Call KB Researcher-in-Residence 2023


Update: Call closed.

Update: Call postponed. New deadline: 10 October 23:59

Are you an early career data scientist, social scientist, computer scientist, humanities scholar, or more simply put, a researcher working with or interested in our digital collections, such as the web archive, 130 million pages of digitised text or ground-truth sets? Then we’re looking for you! 

The KB, National Library of the Netherlands is seeking proposals for its fully paid Researcher-in-Residence program in 2023. This program offers a unique chance for early career researchers of all disciplines to work in the library with the Digital Scholarship team and KB data. In return, we learn how researchers use the data of the KB, what kinds of possibilities it offers and how we can improve our services.

The Researcher-in-Residence project will be carried out at the Research department of the KB and there will be two placements in 2023. You will be assisted by one of our research software engineers, an advisor, and collection and data specialists. The output of the project will be incorporated in the experimental platform of the KB, the KB Lab and is ideally beneficial for a larger (scholarly) community.

We also accept applications for a remote residency and can offer short-term fixed contracts for researchers currently not affiliated with a university or research institute!

The KB and opening up our digital collections

The KB, National Library of the Netherlands, is a research library with a broad collection in the fields of Dutch history, culture, and society. As a national library we aim to collect and store publications that appear in the Netherlands, as well as a part of the international publications about the Netherlands. The KB is working hard to digitise its entire collection of books, periodicals, and newspapers from 1470 onward by 2030. Over 130 million book, newspaper and magazine pages are currently available via the search portals Delpher and DBNL, and we also offer born digital collections, such as our web archive, which contains 75 TB of data and consists of more than 22.000 websites.

The KB has formulated a Research Agenda for the period 2018 – 2022 in which we distinguish identify five themes that we wish to focus our efforts on, such as our role in the shaping of the information society, as well as the quality, availability, and breadth of representation in our digital collections. The KB is also one of the co-founders of the Cultural AI Lab, which aims to accelerate excellent research on the intersection of humanities and artificial intelligence. For this venture, four research themes have been described, which include topics such as trust, bias, and a focus on using advanced technologies to uncover hidden collections and/or address the colonial history of our collections.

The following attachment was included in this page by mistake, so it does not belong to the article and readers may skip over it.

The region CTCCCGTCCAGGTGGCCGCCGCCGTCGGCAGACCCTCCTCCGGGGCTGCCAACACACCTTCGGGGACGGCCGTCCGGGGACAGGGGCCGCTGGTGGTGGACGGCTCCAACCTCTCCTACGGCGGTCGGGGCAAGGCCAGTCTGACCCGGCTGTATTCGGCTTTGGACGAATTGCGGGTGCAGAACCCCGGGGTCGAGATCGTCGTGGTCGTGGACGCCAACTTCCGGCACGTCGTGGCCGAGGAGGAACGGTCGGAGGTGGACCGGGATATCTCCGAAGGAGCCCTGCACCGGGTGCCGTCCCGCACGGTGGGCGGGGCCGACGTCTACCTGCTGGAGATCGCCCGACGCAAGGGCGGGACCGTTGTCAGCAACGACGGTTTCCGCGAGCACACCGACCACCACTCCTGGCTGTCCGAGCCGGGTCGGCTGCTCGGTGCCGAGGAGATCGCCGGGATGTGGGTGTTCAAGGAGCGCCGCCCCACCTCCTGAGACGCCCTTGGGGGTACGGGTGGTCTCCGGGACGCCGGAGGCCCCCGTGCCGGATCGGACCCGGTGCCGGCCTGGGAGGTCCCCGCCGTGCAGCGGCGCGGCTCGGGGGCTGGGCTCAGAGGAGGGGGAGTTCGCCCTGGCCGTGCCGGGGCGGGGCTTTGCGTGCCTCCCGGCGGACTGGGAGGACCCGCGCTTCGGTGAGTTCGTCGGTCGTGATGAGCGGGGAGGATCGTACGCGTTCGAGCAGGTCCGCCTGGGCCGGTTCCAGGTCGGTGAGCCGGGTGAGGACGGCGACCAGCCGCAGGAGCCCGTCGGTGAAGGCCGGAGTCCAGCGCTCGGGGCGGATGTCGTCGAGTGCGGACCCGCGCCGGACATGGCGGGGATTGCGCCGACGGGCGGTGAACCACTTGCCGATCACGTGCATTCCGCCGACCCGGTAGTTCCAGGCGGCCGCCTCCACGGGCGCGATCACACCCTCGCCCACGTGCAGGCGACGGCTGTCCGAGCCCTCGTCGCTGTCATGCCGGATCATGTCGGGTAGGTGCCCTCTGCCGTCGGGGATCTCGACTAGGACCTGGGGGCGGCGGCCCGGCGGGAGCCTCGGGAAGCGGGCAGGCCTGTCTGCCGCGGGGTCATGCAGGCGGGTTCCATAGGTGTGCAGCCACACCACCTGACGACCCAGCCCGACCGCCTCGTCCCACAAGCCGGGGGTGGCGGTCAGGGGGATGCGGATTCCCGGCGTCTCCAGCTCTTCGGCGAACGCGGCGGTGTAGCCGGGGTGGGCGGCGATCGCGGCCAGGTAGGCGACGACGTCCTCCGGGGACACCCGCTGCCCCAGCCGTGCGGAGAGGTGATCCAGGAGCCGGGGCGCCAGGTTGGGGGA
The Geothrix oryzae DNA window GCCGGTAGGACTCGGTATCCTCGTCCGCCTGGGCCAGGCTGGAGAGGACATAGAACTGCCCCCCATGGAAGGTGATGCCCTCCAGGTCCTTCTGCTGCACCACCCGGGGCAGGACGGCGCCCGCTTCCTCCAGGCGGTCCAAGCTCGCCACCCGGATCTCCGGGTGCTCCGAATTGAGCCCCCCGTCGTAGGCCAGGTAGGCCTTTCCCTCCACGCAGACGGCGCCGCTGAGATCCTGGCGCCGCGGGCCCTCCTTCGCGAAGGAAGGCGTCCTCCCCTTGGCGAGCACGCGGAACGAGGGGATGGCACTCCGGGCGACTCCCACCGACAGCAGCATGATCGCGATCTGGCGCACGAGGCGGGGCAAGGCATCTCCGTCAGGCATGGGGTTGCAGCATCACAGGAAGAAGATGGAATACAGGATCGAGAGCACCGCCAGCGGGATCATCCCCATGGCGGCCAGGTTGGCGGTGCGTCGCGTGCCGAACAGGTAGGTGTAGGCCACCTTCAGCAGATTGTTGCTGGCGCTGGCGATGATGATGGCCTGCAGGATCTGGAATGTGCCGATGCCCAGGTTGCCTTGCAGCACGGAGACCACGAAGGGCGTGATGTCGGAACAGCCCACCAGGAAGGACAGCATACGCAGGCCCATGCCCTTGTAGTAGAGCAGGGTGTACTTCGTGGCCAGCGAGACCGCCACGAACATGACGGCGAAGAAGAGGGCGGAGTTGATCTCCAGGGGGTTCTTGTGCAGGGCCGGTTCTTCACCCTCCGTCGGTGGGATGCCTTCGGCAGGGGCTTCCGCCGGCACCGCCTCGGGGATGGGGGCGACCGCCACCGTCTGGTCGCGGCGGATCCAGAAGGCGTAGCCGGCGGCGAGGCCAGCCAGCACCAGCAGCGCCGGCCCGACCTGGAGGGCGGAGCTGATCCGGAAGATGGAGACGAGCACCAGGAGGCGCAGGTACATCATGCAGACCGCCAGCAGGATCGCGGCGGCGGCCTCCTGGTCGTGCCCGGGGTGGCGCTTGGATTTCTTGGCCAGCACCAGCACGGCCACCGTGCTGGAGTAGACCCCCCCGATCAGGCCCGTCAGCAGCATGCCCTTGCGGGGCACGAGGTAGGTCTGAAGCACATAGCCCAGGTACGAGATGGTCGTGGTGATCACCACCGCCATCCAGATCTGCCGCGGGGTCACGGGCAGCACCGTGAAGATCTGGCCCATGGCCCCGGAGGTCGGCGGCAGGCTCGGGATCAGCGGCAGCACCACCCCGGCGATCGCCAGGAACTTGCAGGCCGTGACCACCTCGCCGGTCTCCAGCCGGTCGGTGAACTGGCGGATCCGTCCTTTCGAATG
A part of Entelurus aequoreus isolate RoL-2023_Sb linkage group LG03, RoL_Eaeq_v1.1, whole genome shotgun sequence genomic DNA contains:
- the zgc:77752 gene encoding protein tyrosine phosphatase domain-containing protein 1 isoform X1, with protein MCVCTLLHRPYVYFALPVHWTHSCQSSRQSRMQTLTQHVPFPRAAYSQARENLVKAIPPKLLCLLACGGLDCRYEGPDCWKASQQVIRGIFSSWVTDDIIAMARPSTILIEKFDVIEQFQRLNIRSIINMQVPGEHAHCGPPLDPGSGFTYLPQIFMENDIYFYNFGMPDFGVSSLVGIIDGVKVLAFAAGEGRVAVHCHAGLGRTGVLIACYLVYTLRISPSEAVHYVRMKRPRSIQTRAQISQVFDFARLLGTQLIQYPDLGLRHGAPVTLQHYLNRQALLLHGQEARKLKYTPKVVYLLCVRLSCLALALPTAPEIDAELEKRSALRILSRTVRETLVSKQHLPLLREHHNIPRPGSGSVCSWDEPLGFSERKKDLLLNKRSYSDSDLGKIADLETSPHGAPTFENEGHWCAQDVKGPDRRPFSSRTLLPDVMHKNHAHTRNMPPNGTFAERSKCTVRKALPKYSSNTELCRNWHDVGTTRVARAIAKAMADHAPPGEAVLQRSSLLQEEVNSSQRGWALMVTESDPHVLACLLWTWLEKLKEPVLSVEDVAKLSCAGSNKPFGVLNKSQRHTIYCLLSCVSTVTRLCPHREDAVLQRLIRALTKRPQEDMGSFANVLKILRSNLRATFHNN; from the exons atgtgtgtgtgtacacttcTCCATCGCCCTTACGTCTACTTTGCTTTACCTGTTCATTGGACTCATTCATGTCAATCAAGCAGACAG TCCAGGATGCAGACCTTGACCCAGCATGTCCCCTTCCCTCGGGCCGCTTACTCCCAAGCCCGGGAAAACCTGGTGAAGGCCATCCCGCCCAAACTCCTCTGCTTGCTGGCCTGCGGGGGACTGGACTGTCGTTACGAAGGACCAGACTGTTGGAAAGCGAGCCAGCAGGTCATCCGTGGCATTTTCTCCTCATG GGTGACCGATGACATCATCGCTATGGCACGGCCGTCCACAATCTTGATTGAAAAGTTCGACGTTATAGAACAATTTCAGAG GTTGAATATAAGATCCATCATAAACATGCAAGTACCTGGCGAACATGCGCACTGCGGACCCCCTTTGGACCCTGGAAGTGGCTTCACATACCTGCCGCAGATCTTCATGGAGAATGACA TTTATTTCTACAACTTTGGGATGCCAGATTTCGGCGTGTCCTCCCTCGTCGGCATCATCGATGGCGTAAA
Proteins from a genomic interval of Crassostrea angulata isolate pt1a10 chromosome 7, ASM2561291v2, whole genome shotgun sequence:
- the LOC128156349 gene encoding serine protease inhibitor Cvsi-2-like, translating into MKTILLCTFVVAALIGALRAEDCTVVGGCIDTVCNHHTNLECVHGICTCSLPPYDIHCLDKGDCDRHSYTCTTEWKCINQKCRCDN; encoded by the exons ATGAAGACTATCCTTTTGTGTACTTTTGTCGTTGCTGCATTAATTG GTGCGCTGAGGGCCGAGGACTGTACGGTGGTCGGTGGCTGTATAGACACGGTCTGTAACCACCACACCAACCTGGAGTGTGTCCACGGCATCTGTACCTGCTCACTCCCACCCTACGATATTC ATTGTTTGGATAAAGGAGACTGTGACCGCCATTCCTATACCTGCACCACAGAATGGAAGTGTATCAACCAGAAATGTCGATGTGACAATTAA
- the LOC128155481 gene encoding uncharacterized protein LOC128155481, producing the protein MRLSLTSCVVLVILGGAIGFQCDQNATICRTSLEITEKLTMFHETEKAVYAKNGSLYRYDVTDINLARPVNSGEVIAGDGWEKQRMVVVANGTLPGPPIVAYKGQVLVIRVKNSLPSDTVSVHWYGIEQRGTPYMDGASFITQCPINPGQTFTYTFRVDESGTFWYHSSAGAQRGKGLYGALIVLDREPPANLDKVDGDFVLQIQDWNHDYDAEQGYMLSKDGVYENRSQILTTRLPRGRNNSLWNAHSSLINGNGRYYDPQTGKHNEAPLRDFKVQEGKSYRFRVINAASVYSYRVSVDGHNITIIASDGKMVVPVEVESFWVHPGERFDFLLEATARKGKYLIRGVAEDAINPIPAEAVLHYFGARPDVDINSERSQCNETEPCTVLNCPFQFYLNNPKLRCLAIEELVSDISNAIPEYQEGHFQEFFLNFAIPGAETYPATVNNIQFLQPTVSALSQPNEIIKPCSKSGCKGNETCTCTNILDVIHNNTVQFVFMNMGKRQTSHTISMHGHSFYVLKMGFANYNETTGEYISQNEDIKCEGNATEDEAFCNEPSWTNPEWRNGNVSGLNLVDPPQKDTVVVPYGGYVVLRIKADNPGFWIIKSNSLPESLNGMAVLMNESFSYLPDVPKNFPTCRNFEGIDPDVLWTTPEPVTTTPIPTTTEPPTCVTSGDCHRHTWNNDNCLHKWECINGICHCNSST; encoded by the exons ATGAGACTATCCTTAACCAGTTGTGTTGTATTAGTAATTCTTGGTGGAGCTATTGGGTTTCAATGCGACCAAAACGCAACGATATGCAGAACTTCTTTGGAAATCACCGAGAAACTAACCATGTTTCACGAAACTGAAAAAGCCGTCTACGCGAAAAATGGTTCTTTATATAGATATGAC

Curious about the program? Listen to the experiences of previous Researcher-in-Residence Simon Kemper (02:02)

What kind of projects are we looking for?

We’re open to all kinds of projects that use our data and benefit your research and other users of the KB and/or the KB Lab. We encourage you to define your project by:

  1. Formulating a fundamental research question that stems from your field of expertise, and can be linked to the KB Research Agenda or the Cultural AI Lab in any way.
  2. Formulating a project that uses one (or more) of the following collections: newspapers, magazines, web archive and/or ground-truth sets. For more information about other possible collections, see our Data services. We also offer derived datasets on our KB Lab and you can browse through our collection of newspapers, magazines, radio bulletins and books on Delpher and DBNL. Besides data, we offer metadata, some of which as Linked Data. These datasets contain a.o. bio- and bibliographical metadata, and keywords for subject cataloguing. Please note that in case you wish to perform research on our web archive, you can only opt for the on-site residency due to copyrights;